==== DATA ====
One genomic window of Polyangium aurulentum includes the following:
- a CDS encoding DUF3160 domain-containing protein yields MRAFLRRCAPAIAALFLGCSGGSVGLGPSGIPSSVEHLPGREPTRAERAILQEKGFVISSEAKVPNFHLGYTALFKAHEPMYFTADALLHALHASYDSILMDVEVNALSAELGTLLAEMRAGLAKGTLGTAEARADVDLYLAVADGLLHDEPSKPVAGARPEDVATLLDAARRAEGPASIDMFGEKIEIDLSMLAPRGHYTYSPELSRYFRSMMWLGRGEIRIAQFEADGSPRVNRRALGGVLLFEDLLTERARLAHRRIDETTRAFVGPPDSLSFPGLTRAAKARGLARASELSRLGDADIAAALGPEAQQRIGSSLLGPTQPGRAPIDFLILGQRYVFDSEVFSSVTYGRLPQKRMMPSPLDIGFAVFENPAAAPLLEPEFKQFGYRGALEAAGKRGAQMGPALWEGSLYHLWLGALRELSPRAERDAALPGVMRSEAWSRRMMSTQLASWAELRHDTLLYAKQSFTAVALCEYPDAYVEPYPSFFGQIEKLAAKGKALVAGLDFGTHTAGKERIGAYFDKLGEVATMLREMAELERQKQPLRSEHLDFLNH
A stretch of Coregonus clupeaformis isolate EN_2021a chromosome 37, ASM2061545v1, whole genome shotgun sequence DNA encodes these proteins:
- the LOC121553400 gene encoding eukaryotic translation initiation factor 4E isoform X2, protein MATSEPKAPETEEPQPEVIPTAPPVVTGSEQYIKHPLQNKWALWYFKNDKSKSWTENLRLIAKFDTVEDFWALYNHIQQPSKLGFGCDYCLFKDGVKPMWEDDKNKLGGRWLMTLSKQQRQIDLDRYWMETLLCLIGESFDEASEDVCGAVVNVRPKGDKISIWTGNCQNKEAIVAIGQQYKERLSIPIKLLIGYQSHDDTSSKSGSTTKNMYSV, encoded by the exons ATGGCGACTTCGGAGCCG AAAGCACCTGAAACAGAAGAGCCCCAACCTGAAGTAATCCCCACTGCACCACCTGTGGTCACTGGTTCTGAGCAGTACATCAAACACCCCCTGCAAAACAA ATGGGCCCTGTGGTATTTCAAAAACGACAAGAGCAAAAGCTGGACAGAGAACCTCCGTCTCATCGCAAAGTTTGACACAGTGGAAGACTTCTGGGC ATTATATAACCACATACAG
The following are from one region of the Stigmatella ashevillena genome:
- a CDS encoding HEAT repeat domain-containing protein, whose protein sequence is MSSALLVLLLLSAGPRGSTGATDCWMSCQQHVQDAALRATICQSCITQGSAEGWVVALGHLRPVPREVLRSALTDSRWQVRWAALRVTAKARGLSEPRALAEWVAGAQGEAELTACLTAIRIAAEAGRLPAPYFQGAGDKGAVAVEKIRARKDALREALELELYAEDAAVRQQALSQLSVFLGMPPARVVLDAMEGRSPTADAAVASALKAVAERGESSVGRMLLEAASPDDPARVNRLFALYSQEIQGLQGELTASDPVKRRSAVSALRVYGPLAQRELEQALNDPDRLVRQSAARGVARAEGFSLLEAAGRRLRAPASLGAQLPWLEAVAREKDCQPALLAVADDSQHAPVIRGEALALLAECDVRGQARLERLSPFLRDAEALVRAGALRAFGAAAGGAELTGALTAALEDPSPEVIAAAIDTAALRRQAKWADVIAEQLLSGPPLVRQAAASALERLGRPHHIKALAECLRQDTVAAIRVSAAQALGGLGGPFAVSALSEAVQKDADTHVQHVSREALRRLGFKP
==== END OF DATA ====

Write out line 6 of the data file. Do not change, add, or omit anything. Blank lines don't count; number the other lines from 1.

- a CDS encoding HEAT repeat domain-containing protein, whose protein sequence is MSSALLVLLLLSAGPRGSTGATDCWMSCQQHVQDAALRATICQSCITQGSAEGWVVALGHLRPVPREVLRSALTDSRWQVRWAALRVTAKARGLSEPRALAEWVAGAQGEAELTACLTAIRIAAEAGRLPAPYFQGAGDKGAVAVEKIRARKDALREALELELYAEDAAVRQQALSQLSVFLGMPPARVVLDAMEGRSPTADAAVASALKAVAERGESSVGRMLLEAASPDDPARVNRLFALYSQEIQGLQGELTASDPVKRRSAVSALRVYGPLAQRELEQALNDPDRLVRQSAARGVARAEGFSLLEAAGRRLRAPASLGAQLPWLEAVAREKDCQPALLAVADDSQHAPVIRGEALALLAECDVRGQARLERLSPFLRDAEALVRAGALRAFGAAAGGAELTGALTAALEDPSPEVIAAAIDTAALRRQAKWADVIAEQLLSGPPLVRQAAASALERLGRPHHIKALAECLRQDTVAAIRVSAAQALGGLGGPFAVSALSEAVQKDADTHVQHVSREALRRLGFKP